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Trojanemotetblock

Trojan:Win32/Emotet or Emotet is a Trojan that affects the Microsoft Windows operating system. It is one of today's most active threats, and besides helping crooks collect banking credentials and steal money from bank accounts using surreptitious MitB (Man-in-the-Browser) attacks, the trojan is also used to collect credentials for social media accounts, or even drop other malware on infected hosts — a.k.a. working as a malware downloader.

Overtime, Emotet keeps on evolving.

It can appear as different names, which include: (according to Microsoft)

  • 2014_05_rechnungonline_8290155236_sign_deutsche_telekom_ag.exe
  • 2014_06informationen_zum_transaktions_pdf.zip
  • 2014_06rechnung_0020273640_sign_telekom_deutschland_gmbh.exe
  • 2014_06rechnung_0724300002_pdf_sign_telekomag_deutschland_gmbh.exe
  • 2014_06rechnungonline_pdf_vodafone_00930220374_53790190_82456.exe
  • informationen_zum_transaktions_2014_06_10_02092083044_volksbank.exe
  • Rechnung_23_14_06_198630274520031_telekom_deutschland_GmbH.exe
  • Rechnung_2314_06_198630274520031.exe

It injects a DLL file into the explorer.exe file, which intercepts network traffic. It then creates a copy of itself in the %APPDATA% folder, among different random names. The copy is then added to startup, adding a registry value to HKCU\\Software\\Microsoft\\Windows\\CurrentVersion\\Run with the name of the file created during installation. 

Payload

Transmission

Emotet mostly spreads through attachments in spam mail, but can also be spread through malicious links in .PDF files. It is one of its significant strengths. When the Emotet botnet came back to life again, it was using a malicious Word document template that asked you to "Accept the license agreement" by clicking on the "Enable Content" button. Doing so, would enable macros embedded in the document that would then install the Emotet Trojan on the recipient's computer.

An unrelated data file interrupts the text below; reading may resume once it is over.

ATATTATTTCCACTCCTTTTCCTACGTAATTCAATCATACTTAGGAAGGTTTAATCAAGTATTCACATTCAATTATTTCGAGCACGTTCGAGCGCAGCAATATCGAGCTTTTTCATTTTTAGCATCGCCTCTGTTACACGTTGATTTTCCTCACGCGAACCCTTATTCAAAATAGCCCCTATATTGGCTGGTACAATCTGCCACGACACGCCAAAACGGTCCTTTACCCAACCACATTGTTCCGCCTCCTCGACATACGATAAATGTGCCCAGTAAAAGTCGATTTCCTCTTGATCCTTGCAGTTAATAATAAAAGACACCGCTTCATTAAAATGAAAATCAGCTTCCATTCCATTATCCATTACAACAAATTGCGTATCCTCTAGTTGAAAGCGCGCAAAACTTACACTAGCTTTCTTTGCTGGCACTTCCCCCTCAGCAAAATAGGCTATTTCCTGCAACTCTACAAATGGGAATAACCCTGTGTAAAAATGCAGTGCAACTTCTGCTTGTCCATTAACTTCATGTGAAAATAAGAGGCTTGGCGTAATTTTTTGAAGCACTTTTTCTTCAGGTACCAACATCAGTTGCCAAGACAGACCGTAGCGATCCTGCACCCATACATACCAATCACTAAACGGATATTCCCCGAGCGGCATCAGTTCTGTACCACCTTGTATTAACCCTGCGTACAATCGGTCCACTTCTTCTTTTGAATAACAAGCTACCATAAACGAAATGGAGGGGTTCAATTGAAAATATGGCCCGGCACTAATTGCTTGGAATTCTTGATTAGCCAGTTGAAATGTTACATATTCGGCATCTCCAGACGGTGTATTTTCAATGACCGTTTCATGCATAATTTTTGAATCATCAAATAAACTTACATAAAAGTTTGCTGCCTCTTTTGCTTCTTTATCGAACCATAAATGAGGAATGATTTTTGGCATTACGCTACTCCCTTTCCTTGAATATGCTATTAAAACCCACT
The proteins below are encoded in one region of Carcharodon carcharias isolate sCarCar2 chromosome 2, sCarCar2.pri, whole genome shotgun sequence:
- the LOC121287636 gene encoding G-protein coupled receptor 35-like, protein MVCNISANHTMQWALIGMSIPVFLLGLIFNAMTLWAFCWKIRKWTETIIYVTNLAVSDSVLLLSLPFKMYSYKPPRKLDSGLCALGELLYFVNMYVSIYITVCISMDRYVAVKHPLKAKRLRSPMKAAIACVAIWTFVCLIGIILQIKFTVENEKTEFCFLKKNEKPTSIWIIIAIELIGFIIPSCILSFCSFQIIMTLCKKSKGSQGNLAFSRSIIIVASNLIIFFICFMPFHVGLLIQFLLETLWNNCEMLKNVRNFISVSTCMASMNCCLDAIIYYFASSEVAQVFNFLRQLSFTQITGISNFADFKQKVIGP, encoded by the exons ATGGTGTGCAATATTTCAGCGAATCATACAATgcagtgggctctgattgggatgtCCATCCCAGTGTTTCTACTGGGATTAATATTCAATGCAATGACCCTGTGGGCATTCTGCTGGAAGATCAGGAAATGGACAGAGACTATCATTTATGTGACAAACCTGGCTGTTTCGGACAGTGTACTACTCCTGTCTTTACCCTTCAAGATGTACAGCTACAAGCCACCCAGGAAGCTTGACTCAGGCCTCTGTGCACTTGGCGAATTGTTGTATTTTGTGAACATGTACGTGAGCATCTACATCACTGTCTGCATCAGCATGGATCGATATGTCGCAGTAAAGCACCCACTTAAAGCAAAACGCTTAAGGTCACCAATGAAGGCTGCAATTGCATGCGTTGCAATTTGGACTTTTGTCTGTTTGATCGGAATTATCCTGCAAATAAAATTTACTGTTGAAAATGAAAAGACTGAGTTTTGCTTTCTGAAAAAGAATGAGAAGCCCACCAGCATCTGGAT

It also one time a fake invitation to a neighborhood Halloween party. While the time and text of the different emails are slightly different, the general idea is that the user is being invited to a Halloween party using the following text:

Dear Neighbors and Friends,

It is Halloween and time for TREAT OR TRICK.

Please join us for a casual dinner party on Halloween night, Oct.31, 2019 starting at 6:00pm. Come and say hello to your neighbors and enjoy some food and drinks.

We are looking forward to a fun day and kindly respond with an email to make sure we have enough TREAT for you.

Details in the attachment.

The top email subjects being used in this campaign are:

Party invitation
Halloween party invitation
Happy Halloween
Party tonight
Halloween party
Halloween Party
Halloween
Halloween invitation

Each of these emails contain a word document that pretends to be the Halloween party invite. According to Cofense, the most commonly used attachment names are:

Halloween party invitation.doc
Halloween party.doc
Happy Halloween.doc
Halloween.doc
Halloween invitation.doc
Halloween Party.doc
Party tonight.doc
Party invitation.doc

If a user opens the attachment they will be greeted with the standard "Enable Content" button that when clicked will install the Emotet Trojan on the computer.

Infection

The virus installs a DLL file which intercepts traffic from numerous browsers, and targets many bank institutions/portals, including GE Capital, PostBank, Finducia and others. It then sends collected data to a remote server, which is set up by the hacker.  

Emotet can also install other malware related to itself, some being PWS:Win32/Emotet.E, Spammer:Win32/Emotet and TrojanDownloader:Win32/Emotet.

Sources

https://www.microsoft.com/en-us/wdsi/threats/malware-encyclopedia-description?Name=Trojan:Win32/Emotet

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